Standing in line outside of the Convention Center started at 6:00am. Standing in a new line inside of the Convention Center started at 1:00pm. And this is where the Fellowship of the Ring began to break up. San Diego left right before we entered the building. SLC had taken off an hour before to "use the restroom", and then we found out she snuck into line inside the building. That whore. Inside the building it was down to Sam, Merry and Pippin. Wait, that was a book I read. It was down to Phoenix, Long Beach and Me.
The three of us got sent to separate audition rooms. In my new spot I sat next to a lady who saw and recognized the CTR ring on my right hand. Yes, I'm 34 and wear a CTR ring. How gay is that?! Well, it turns out she's been inactive for years and is married to a non-member. She made comments about how she knew she was going to Hell, and it was too late for her. I said, "Hey, it's never to late to change." And that was all, we mostly talked about her invention and her 4 year old Down Syndrome son.
I got into the first round presentation. It was a 2 minute pitch to a panel of the show's producers. There were 2 people there. An attractive girl, probably in her early 30's with a British accent, and this really cute guy in his 20's. (Thank heaven for this blog, because this is the only place I can comment on what a hottie he was.) There were 2 other people in the room filming and taking notes. Well, I figured beforehand that this first round would be more about selling myself to be likable on TV more than it was about the invention I was pitching. So, I presented my invention in a flirty way. Both judges dug me, I could tell. They were too easy. They were practically begging me to go on to the next round.
That, perhaps, made me too confident in my predictions about what to present. The second round was in front of the Executive Producers of the show. I assumed that this pitch would be more about the product, with a small amount of Me thrown in. I think I was wrong. They were looking for more of the TV personality factor, and my whole presentation was based on presenting to a bunch of investors. Halfway through my presentation I had already gone through all of the interesting-for-TV part of my invention, then I got down into the business aspect of it. As I talked more about the business side, I saw them losing interest. I didn't know what to do. The fun part of my presentation had already passed, I couldn't go back to that. I had already said everything. Crap. Tail spin! Aaaaarrrggghhh! So, of course, they ended up passing on me for the show.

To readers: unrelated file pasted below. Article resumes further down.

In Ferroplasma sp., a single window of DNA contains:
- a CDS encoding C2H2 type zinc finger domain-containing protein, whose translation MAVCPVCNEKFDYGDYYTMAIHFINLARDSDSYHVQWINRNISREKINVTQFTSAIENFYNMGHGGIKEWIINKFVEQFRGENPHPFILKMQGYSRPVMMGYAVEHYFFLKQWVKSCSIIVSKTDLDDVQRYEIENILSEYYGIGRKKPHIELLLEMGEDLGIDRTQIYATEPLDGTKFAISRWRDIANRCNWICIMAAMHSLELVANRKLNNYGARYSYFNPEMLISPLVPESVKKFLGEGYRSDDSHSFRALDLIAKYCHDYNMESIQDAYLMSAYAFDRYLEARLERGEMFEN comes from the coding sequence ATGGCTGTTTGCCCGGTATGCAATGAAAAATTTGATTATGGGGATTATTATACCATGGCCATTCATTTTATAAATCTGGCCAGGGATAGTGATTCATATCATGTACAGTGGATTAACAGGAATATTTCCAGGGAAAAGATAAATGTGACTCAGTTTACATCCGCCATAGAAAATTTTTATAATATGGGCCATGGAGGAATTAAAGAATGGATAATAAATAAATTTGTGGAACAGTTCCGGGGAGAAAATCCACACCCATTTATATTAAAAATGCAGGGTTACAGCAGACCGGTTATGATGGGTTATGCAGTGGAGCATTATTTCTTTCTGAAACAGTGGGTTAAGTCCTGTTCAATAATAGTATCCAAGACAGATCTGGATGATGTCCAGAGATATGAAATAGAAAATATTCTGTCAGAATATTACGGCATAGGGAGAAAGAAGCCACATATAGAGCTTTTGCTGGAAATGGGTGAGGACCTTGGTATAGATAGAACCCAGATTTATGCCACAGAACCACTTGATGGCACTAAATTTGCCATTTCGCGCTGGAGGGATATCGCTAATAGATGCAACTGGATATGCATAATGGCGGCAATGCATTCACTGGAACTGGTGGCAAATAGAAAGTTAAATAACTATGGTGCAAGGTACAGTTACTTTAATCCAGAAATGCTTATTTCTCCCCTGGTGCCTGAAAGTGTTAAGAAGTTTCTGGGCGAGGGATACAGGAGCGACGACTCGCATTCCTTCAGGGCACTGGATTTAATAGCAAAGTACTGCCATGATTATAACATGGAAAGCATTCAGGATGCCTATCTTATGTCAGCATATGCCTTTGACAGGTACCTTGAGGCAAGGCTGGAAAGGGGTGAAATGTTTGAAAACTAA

I analyzed the whole situation while I was driving home and made some good observations of what I could have done to sweeten the situation when it started to sour. And, I never truly closed the sale. A salesman always ignores the first No they hear. I didn't ask them to reconsider. I didn't ask what I could do to change their minds. I never addressed the first No, I just said thank you, packed up and left. Stupid, stupid! Now I know how to progress to the next round. I'll try again next year.
Anyway, after the first presentation I never saw Phoenix again. Apparently he didn't make it through the first round. I hope he had a safe drive back home.
Long Beach made it through, of course. His invention was cool (at least to us musicians). We chatted a little before I went into round 2. I didn't see him after that, but had given him a business card so he could email me some photos that he took during the day. He called me and left me a message this morning to tell me he had made it to the next round. I hope he does well. By the way, here's his website if you're curious to see the instrument: http://www.zenriffer.com/
Oh, yeah, remember how my day started with me waking up at 4:30am? Well, I finally got home at around 10:00 pm. It sucks being a celebrity wannabe. :)